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In Review: 2016

In Review: 2016

Elliot Ryder | Reviews

The tale of 2016 is sure to live long in the memory, but rather than focussing on the prevalent divisions that have crept into the limelight, our team of writers have been immersing themselves in dance floors and festival fields across the country; experiencing and documenting the movements of those drawn together under the banner of music.

2016 was a year not without it’s fair share of events, and the same goes for the schedules of the clubs, venues and festivals our writers have been in attendance at over the past 12 months. So, to see out 2016, we have retraced their steps back through the year and compiled the best of the action. Enjoy. 

Thursday 11th February
The HiFi Club, Leeds

“It was a year ago, catching Novelist's set at Parklife that I said grime is the UK's new punk revolution. A genre despised by the establishment, demonized by the media, though so full of expression, equal parts anger and ecstasy. Witnessing the sheer magic in the air on nights like this, I can't help but believe this is exactly what we need.”
Sean Toohey 

Butter Side Up – Ostgut Ton Showcase
Friday 5th February
Wire, Leeds

“It is here that Höppner and Tama Sumo demonstrated most clearly their common ground, and with it concisely symbolised the Ostgut Ton philosophy. Both adopting unassuming mixing styles, the focus was not on impact so much as transfixion; not representative of the self-declaring rock star DJ generation, the two offer a reframing of clubbing culture, with the focus placed not on the understated motion of hands on decks, but on the speakers and receivers.”
Andrew Kemp

Butter Side Up In Review Ostgut Ton 2016(Nick Höppner - Photo: Justin Gardner)

Dead Prez
Thursday 18th March
XOYO, London

“Dead Prez exploded with consciousness, Stic.Man and M-1 ripped into American Politics before steaming into Police State. Rebellion stirred within the audience. Dirty White Girl hit the crowd with a medley of heavy bass lines and groove, perfectly capturing Dead Prez’s tenacious campaign against drugs. The duo then proceeded to announce their development of ‘fit hop’ as being the tenth element of hip hop.”
Rosie Quigley

Idris Elba (DJ Set)

Thursday 24th March
Egg, London

“Although slightly disappointed he didn’t open with the Luther theme tune, Elba quickly shook any associations off, powering through some high octane dance classics. Quickly establishing credibility behind the decks, his command of the room was almost immediate, with the dancefloor feeding off his selections.”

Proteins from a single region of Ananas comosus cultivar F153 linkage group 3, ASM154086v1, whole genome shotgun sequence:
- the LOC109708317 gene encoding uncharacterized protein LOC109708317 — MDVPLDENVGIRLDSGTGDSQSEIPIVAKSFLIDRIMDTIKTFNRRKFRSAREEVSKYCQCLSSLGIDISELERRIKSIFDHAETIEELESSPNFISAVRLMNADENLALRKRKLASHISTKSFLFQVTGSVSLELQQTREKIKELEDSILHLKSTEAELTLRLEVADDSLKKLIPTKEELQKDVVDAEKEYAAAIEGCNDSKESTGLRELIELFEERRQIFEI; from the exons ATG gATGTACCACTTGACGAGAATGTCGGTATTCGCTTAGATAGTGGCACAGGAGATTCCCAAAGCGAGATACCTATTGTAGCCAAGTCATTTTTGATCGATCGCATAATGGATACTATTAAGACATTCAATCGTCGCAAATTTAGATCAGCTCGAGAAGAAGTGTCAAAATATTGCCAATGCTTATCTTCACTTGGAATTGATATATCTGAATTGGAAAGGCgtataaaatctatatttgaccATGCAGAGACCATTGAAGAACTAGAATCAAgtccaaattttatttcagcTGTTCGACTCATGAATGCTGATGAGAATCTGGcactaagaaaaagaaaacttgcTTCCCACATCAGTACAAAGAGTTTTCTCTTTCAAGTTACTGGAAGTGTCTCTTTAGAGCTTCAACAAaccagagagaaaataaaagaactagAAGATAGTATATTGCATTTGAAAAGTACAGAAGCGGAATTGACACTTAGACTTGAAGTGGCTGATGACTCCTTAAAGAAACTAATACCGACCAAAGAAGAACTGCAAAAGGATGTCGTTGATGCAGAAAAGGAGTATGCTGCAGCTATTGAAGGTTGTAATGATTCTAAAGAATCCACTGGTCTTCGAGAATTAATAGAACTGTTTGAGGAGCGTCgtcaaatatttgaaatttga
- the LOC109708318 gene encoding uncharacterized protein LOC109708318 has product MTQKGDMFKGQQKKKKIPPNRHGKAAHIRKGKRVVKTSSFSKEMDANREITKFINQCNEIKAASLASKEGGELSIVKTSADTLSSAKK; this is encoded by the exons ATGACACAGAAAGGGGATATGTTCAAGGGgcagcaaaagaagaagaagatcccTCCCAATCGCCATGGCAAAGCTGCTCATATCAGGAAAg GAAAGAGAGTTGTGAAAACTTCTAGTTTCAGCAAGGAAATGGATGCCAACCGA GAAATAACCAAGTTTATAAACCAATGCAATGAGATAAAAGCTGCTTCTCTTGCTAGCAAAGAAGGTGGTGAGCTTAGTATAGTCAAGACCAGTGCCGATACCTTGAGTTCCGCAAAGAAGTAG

Conor Fuller

Idris Elba DJ Set Egg London(Idris Elba at Egg London - Photo: Ryan Dinham)

Live At Leeds
Saturday 30th June
Multiple venues, Leeds

“Having been riding high with Galaxians moments before, Dancing Years were to provide the grounding antidote and bring everything gently back down to earth. A sombre and soulful performance, only intensified by the delicate touch of the band’s violinist, coupled with with heartfelt lyrics and aching vocal delivery. With the metropolitan festival at an end for another year, it was fitting that the conclusion should be met with a dose of melancholy.”
Elliot Ryder

Field Day
11th-12th June
Victoria Park, London

“PJ Harvey closes with a typically theatrical performance which sees her perform tracks from new album The Hope Six Demolition Project against a dystopian backdrop with a nine-piece brass band. It’s a wonderfully weird and engaging show, although PJ Harvey is perhaps a divisive headliner, she writhes and struts over the stage like a deranged post-apocalyptic swan, proving why her music is still some of the most boundary-pushing among British musicians.”
Katie Gatens

The Big Disco Leeds 2016(The Big Disco - Photo: Elouisa Georgiou)

The Big Disco
Friday 1st July
Duke Studios Sheaf Street, Leeds

“The disco ball, in spite of rain and gusts of wind, span into the evening, as parties and after parties across the city ensued. The one hope that I had leaving the event was that the ball would continue to spin in people’s minds; that the joy that dancing, creative expression and music brought to the crowd on this stunning day in South Leeds will repeat itself forever, from generation to generation.”
Oliver Walkden

23rd-24th July
Multiple venues, Sheffield

“Tramlines allowed for one of the purest forms of discovering music, sharing it with others for the first time. It not only caters for people to see who they already know but gives them an opportunity, a challenge, to try something entirely new.”
Steven Daniels

Underworld at Bluedot 2016(Underworld at Bluedot Festival - Photo: Bluedot)